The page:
You guys absolutely rock! I don't need another thing to clutter up my work area, but the ceramic is so tempting. :clap:

mysticspiral
01-16-2004, 01:21 PM
<snip>

B. A vessel, glazed inside and front and back, with selected areas of clay revealed.

<snip>

Third Picture, More of my regular beads...butterfly blobs and a Butterfly Goddess (comes from a mold I made) in stoneware with wiped glaze.

<snip>

Since it looks like I was the first to respond to the challenge, I will come up with the next one and post it tomorrow!

Thanks, Andi, for the idea for this one...I really did explore some new ideas and forms in doing this challenge, and i think some of the ideas will become regular beads for me :clap:

These are great... I especially love the center vessel in the top picture and the butterfly goddess. The tumbled beads are stunning and scenting them will make them so special. I think I'm going to have to come up with a rock tumbler... I just love the way that those look.

I'd say that you're definately the first to respond to the challenge... I look forward to seeing what you come up with. I think that bare clay adds a layer of deapth to ceramic beads, the results are more organic, and they just seem to say "Take me for what I am, and love me..." or maybe that's just my bias showing through... I have a few greenware beads waiting to be fired... I'll try to get them posted in the next week or so.

TTFN,

Andi

ps, those of you who haven't posted pictures, please consider doing so... we'd all still love to see what you did.

sadiesjewels
01-16-2004, 10:03 PM
I am awestruck as usual - they're just beautiful ... my tests are still on the floor of my garage <smile>

Sadie

mwillis
01-16-2004, 11:40 PM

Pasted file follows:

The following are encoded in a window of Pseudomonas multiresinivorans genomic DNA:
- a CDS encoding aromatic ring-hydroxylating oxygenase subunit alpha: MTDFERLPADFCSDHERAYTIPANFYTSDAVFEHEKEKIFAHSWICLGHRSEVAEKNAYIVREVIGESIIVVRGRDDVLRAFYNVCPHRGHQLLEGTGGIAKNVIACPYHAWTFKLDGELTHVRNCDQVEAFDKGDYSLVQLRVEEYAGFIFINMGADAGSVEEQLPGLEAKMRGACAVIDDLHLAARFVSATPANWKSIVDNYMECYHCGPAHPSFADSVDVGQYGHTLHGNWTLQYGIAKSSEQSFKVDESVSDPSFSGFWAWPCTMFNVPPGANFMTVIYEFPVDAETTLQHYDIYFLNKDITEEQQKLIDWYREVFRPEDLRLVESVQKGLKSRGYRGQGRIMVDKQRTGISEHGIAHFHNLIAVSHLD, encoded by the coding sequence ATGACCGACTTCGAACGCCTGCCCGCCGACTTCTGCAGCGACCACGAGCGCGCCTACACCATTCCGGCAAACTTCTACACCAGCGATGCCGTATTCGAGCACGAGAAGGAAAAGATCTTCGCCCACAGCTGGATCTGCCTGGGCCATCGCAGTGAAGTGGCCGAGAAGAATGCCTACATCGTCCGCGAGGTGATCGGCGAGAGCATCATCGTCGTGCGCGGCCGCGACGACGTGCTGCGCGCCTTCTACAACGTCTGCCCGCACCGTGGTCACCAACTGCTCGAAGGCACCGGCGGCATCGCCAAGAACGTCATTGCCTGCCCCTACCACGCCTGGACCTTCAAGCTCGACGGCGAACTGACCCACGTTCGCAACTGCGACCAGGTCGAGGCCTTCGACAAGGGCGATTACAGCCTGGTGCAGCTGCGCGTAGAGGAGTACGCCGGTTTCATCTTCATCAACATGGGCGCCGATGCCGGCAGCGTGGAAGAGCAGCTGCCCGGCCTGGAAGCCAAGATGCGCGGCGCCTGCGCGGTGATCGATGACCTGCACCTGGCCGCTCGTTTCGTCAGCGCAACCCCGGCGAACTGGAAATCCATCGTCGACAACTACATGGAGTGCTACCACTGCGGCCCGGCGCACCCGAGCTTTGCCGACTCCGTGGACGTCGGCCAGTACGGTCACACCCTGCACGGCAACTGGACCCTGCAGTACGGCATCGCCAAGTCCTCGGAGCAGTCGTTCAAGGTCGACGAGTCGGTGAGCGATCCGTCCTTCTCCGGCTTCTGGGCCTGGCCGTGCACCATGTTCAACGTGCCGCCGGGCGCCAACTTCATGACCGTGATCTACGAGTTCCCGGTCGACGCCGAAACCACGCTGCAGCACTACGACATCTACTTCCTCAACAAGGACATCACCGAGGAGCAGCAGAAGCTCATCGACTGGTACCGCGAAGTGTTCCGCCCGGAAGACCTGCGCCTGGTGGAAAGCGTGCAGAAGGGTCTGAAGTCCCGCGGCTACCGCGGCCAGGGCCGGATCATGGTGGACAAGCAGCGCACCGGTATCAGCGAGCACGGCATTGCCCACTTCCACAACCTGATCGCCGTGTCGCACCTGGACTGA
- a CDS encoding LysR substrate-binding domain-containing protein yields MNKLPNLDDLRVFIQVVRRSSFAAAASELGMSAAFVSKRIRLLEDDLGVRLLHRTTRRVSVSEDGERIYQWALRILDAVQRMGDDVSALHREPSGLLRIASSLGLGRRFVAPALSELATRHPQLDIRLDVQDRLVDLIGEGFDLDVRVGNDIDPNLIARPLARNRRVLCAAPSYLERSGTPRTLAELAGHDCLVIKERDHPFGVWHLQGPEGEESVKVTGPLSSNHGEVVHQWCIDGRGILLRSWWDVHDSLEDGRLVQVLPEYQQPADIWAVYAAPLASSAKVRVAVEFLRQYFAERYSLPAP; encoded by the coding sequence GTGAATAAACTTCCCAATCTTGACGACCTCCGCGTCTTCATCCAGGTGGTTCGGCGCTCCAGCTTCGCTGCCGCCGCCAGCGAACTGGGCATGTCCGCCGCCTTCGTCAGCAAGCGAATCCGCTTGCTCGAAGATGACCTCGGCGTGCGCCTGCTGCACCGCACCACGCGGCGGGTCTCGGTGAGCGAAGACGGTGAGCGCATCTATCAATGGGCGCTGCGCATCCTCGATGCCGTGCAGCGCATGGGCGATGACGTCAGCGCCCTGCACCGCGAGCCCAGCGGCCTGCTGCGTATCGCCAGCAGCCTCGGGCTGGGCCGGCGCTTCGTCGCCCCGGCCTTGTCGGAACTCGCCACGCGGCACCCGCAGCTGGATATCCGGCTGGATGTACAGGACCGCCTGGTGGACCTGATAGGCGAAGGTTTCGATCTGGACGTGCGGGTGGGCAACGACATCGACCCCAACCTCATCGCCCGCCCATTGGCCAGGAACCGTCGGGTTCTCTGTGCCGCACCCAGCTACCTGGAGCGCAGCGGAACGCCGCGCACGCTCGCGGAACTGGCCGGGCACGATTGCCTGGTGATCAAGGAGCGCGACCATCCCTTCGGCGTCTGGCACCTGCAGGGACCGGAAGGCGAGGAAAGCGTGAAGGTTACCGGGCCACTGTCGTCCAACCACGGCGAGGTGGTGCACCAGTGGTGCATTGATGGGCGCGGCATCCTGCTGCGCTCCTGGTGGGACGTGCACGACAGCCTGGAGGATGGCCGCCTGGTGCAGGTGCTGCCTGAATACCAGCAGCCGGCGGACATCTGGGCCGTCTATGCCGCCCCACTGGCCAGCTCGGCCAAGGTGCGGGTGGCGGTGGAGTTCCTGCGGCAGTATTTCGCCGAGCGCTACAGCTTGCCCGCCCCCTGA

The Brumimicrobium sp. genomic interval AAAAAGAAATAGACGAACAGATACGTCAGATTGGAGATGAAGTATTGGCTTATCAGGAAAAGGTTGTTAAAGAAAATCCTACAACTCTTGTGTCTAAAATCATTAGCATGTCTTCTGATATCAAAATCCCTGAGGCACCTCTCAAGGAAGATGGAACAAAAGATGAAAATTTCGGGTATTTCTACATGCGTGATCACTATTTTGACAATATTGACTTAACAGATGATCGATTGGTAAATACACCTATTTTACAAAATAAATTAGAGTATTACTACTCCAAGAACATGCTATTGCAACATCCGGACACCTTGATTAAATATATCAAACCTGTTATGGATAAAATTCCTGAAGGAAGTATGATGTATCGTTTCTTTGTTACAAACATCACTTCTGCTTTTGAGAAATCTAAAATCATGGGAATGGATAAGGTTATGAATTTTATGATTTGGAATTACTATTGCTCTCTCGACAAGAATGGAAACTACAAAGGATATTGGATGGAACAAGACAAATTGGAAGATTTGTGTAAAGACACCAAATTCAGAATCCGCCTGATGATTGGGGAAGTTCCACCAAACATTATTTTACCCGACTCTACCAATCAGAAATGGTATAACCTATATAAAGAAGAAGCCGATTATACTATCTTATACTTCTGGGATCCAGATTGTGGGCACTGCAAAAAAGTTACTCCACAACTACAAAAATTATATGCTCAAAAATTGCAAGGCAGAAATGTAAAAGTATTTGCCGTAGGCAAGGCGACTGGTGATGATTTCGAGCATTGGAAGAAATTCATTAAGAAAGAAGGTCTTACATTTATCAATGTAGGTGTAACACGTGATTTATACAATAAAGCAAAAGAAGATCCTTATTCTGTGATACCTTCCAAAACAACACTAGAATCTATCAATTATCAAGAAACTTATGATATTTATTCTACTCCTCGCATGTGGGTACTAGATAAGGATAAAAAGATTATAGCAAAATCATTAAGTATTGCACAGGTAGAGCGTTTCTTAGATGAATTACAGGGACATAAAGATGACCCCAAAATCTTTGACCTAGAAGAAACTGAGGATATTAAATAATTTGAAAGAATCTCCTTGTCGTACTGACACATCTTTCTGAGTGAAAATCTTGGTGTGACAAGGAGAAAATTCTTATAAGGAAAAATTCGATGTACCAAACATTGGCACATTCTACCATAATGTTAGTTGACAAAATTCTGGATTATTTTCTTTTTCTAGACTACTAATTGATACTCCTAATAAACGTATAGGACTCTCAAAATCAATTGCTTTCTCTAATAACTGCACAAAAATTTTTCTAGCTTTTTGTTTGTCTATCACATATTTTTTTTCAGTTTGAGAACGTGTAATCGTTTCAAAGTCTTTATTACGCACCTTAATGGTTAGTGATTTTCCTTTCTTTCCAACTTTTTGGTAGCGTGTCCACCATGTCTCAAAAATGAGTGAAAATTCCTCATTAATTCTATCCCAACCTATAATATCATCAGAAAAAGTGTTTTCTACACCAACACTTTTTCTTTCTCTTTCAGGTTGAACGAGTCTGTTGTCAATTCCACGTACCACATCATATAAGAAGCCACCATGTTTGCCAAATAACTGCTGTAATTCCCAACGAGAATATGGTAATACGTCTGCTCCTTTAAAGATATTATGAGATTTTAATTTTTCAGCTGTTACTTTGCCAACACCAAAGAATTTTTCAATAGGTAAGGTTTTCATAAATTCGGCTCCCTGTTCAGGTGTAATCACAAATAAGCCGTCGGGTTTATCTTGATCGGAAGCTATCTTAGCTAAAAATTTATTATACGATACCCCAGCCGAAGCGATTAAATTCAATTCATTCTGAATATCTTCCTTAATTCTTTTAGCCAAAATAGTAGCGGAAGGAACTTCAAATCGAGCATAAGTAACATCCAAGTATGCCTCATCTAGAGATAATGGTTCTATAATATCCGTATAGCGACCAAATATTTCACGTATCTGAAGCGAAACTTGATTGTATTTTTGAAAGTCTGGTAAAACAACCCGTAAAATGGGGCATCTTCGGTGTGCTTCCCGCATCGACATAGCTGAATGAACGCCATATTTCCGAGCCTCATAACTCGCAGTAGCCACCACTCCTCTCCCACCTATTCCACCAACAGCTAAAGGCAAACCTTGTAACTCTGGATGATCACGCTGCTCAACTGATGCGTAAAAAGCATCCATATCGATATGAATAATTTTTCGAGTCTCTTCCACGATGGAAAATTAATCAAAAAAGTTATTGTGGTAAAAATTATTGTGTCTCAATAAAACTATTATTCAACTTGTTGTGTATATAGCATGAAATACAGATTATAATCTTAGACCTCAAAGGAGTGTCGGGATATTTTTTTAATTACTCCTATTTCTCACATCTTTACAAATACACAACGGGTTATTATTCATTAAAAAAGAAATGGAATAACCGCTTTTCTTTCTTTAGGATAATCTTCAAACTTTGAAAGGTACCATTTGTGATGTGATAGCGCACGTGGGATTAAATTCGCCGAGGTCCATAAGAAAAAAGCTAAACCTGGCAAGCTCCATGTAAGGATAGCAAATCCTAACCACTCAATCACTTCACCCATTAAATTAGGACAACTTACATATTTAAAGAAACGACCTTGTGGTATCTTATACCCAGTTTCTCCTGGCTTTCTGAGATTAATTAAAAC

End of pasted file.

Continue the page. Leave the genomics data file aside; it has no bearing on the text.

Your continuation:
Melanie and Andi, the beads you have posted are Beautiful!!!


Ok, I am going to try to post some pictures of a few of the beads that I did for this challenge.... we'll see how it goes. I may have to do it in seperate posts as I have never tried to upload more then one at a time.

The first picture is one of my oak leaves and acorn beads made of red earthenware and antiqued with underglaze in the bisque stage, fired again and polished with beeswax. I like the 'leather' look that it has.

The second picture should be the acorns and they were made the same way as the first bead. I think it has too much or too dark of an underglaze left on them and I would have liked them more if the antiquing was more of a subtle gradation.

The third picture is of some expiriments with Spectrum's engobe pens (Raised Accent Colors = RAC) These are so cool. Have any of you tried them? I was actually going to make myself a necklace out of these and wear them (!!!) if they didn't get any bids.... now I get to make some more.

Now, to get this posted and go look at the next challenge.
Melinda


http://www.justbeads.com/search/ql.cfm?s=707346344

http://www.PictureTrail.com/mel61844

raynsandy
01-16-2004, 11:45 PM